Council voted in favor, with Mayor Donna Whitener and Council member Robbie Cornelius absent, to send a Resolution to the Georgia State Legislature requesting that the city be able to move to a City Manager form of government.
The Resolution would need to pass on state level before any charter changes can take effect.
If enacted, there would be a transition period of 1 year taking place in 2021, with the official City Manager style government going into effect on Jan. 1, 2022.
The City Manager position would oversee and have executive power over all day-to-day activities including inner workings of all departments, tax collection, and grant availability.
CITY PLAYGROUND TO REOPEN
The City of Blue Ridge Street Department has been hard at work correcting the issue of drainage at the city’s playground.
With the corrections having been made, the council voted in favor of new padding and turf to be added and the playground be reopened to the public upon completion.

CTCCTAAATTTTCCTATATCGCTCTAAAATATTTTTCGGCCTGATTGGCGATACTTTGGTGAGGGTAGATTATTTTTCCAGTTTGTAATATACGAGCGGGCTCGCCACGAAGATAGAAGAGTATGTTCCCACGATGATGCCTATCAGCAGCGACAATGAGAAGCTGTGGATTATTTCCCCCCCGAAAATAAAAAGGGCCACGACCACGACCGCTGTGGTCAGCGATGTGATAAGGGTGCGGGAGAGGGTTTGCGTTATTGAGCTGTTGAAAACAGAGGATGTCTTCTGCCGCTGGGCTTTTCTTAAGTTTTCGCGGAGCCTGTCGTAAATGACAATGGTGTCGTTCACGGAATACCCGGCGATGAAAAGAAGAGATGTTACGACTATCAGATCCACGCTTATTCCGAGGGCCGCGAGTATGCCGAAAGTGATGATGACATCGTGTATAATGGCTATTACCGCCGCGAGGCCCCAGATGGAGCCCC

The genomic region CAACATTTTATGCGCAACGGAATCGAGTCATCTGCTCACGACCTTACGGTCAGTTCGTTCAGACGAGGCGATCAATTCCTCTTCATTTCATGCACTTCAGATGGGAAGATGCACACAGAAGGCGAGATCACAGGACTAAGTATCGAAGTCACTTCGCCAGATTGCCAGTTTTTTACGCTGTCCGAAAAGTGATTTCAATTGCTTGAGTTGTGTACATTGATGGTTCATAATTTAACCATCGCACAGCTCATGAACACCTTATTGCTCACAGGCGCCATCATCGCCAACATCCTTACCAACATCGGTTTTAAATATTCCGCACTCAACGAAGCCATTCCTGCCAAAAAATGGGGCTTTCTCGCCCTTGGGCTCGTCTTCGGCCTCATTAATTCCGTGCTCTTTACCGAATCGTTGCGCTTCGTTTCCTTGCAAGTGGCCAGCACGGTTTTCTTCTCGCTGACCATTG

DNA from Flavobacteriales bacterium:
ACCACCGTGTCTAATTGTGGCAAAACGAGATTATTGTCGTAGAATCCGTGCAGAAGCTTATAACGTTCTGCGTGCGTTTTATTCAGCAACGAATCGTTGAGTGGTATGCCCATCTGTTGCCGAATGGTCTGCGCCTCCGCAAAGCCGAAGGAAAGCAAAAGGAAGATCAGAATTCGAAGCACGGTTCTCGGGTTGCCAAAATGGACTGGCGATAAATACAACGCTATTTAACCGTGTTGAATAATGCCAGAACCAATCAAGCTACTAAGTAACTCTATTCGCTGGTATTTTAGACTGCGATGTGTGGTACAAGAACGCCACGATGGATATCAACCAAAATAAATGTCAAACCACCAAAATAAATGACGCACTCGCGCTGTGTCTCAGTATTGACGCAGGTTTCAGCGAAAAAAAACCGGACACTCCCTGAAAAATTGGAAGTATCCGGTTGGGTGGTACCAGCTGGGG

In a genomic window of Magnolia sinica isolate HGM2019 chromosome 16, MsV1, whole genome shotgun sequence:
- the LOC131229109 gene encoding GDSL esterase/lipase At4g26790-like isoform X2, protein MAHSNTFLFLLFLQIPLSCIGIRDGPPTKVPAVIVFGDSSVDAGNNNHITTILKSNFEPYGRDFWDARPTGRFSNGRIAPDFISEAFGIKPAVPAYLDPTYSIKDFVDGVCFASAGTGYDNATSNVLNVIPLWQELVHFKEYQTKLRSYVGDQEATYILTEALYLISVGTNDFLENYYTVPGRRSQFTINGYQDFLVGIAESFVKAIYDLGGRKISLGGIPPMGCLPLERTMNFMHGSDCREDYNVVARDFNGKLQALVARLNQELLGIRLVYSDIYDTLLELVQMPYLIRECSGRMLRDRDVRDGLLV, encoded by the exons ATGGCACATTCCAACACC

The issue of the drainage system was one that had previously halted some council members from moving forward with the new playground turf, concerned that there would be significant unforeseen expenses once corrections began to take place.
Panter, who wanted the playground corrected in a manner that would cut costs in the future, had been a strong proponent of moving to the padding and turf option rather than continuing with mulch.
“I do believe we have ample funding to do this at this point,” Haight said of moving forward with the project.
The company responsible for installing the padding and turf will have to do an initial inspection of the area and drainage system before their work would begin. The process is expected to begin as soon as next week.